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Towing a Horse Trailer

Home » Towing a Horse Trailer

Guide to Towing a Horse Trailer from Cheval Liberté

With the laws changing in 2021 enabling drivers to tow a trailer under 3,500kg without training or a license, we compiled a handy guide for hitching and towing a horse trailer safely.
 
IS YOUR TRAILER ROADWORTHY?
 

ServicingEnsure your horse trailer and vehicle are both road-worthy. Like your towing vehicle, trailers need servicing regularly to check for any damage and to ensure the trailer is in good working order.

Tyresmust have enough tread (at least 1.6mm) and make sure there are no cracks in the sidewall of the tyre. These cracks can appear if the trailer is left standing for a long period.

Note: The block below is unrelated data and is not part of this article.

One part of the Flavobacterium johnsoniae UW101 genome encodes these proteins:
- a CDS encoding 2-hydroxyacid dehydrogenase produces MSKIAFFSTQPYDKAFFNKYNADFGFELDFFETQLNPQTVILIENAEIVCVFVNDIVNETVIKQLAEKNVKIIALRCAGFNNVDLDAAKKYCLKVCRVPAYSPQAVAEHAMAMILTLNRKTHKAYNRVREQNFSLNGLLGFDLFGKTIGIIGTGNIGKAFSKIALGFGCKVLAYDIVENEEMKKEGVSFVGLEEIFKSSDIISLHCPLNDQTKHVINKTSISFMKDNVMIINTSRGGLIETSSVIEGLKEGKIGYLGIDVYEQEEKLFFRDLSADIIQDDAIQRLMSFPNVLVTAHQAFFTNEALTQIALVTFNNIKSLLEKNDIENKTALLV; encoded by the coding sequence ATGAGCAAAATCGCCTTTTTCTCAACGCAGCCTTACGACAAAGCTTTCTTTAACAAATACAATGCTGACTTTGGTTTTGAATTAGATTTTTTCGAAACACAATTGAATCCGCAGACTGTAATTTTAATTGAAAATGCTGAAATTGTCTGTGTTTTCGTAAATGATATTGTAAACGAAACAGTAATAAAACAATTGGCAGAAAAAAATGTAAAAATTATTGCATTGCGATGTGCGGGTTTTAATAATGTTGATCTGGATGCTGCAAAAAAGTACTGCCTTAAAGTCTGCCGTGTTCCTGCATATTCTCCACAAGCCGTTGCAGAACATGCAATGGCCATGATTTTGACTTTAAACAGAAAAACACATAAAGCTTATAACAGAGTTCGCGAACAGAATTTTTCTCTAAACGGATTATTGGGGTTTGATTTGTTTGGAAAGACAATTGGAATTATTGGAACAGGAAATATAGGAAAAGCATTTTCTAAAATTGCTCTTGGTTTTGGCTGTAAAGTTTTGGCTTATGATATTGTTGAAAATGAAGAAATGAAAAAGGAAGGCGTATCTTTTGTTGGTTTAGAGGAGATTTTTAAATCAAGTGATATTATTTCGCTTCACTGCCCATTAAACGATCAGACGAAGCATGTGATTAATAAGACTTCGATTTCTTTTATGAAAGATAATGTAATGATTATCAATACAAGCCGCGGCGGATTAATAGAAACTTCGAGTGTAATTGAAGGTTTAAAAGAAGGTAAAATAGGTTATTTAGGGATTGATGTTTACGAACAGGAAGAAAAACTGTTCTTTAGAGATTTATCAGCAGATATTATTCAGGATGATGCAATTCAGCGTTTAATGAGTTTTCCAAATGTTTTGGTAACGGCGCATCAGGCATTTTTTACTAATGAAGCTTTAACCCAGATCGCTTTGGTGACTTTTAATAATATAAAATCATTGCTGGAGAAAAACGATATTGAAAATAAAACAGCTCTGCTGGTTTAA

Electricsensure all the internal and external lights are working.

Maximum Tow WeightCheck your maximum towing weight (you’ll find this in the vehicle’s handbook or by checking the chassis plate) isn’t lower than the weight you are going to be towing. To work out your towing load, weigh your horses with a weigh tape and add it to the weight of the trailer, which you’ll find on the chassis.

InsuranceYour car insurance may cover the trailer third party when towing, but this won’t include theft or damage so make sure you check your cover with your insurer.

 

GETTING HITCHED

Make sure that the horse trailer’s handbrake is on (or the chock is in place under the wheel), and the trailer’s tow bar is higher than the tow ball.

Line your vehicle up so you can go back in a straight line towards the trailer and then reverse slowly.

Hitching up takes a bit of practice, but there are ways to make it easier;